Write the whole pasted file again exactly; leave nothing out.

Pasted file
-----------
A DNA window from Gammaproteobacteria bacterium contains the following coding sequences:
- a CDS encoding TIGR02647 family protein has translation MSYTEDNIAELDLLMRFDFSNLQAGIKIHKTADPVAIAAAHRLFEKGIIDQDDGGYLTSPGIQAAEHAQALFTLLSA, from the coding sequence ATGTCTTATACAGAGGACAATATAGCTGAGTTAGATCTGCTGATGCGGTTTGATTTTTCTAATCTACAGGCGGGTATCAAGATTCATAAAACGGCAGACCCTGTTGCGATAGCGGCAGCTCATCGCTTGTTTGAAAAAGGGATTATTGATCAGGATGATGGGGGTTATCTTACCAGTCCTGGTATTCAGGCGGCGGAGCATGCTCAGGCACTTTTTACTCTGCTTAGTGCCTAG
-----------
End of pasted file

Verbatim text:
A DNA window from Gammaproteobacteria bacterium contains the following coding sequences:
- a CDS encoding TIGR02647 family protein has translation MSYTEDNIAELDLLMRFDFSNLQAGIKIHKTADPVAIAAAHRLFEKGIIDQDDGGYLTSPGIQAAEHAQALFTLLSA, from the coding sequence ATGTCTTATACAGAGGACAATATAGCTGAGTTAGATCTGCTGATGCGGTTTGATTTTTCTAATCTACAGGCGGGTATCAAGATTCATAAAACGGCAGACCCTGTTGCGATAGCGGCAGCTCATCGCTTGTTTGAAAAAGGGATTATTGATCAGGATGATGGGGGTTATCTTACCAGTCCTGGTATTCAGGCGGCGGAGCATGCTCAGGCACTTTTTACTCTGCTTAGTGCCTAG